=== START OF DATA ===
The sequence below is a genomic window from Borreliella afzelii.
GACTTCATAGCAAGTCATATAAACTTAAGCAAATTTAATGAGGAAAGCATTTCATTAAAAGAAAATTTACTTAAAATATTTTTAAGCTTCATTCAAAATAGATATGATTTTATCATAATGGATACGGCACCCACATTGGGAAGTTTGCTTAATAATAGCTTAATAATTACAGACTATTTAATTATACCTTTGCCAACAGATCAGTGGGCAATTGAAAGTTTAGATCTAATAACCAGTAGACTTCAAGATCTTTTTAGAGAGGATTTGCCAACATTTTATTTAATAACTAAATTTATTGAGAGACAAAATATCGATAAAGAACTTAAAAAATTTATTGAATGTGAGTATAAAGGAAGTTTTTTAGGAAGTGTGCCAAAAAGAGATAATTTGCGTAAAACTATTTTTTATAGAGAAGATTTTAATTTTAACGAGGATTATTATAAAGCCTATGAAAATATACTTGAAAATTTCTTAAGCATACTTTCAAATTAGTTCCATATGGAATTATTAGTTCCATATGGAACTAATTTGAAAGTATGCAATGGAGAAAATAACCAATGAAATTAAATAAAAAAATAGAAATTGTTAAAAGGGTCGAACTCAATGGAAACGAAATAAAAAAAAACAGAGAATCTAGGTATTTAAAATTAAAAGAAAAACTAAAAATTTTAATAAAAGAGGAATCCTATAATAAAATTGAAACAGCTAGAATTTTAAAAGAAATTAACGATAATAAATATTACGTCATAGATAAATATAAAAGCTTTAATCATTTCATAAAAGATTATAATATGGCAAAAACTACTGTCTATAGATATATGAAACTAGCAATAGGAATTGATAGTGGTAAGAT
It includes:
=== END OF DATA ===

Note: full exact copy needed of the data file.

The sequence below is a genomic window from Borreliella afzelii.
GACTTCATAGCAAGTCATATAAACTTAAGCAAATTTAATGAGGAAAGCATTTCATTAAAAGAAAATTTACTTAAAATATTTTTAAGCTTCATTCAAAATAGATATGATTTTATCATAATGGATACGGCACCCACATTGGGAAGTTTGCTTAATAATAGCTTAATAATTACAGACTATTTAATTATACCTTTGCCAACAGATCAGTGGGCAATTGAAAGTTTAGATCTAATAACCAGTAGACTTCAAGATCTTTTTAGAGAGGATTTGCCAACATTTTATTTAATAACTAAATTTATTGAGAGACAAAATATCGATAAAGAACTTAAAAAATTTATTGAATGTGAGTATAAAGGAAGTTTTTTAGGAAGTGTGCCAAAAAGAGATAATTTGCGTAAAACTATTTTTTATAGAGAAGATTTTAATTTTAACGAGGATTATTATAAAGCCTATGAAAATATACTTGAAAATTTCTTAAGCATACTTTCAAATTAGTTCCATATGGAATTATTAGTTCCATATGGAACTAATTTGAAAGTATGCAATGGAGAAAATAACCAATGAAATTAAATAAAAAAATAGAAATTGTTAAAAGGGTCGAACTCAATGGAAACGAAATAAAAAAAAACAGAGAATCTAGGTATTTAAAATTAAAAGAAAAACTAAAAATTTTAATAAAAGAGGAATCCTATAATAAAATTGAAACAGCTAGAATTTTAAAAGAAATTAACGATAATAAATATTACGTCATAGATAAATATAAAAGCTTTAATCATTTCATAAAAGATTATAATATGGCAAAAACTACTGTCTATAGATATATGAAACTAGCAATAGGAATTGATAGTGGTAAGAT
It includes: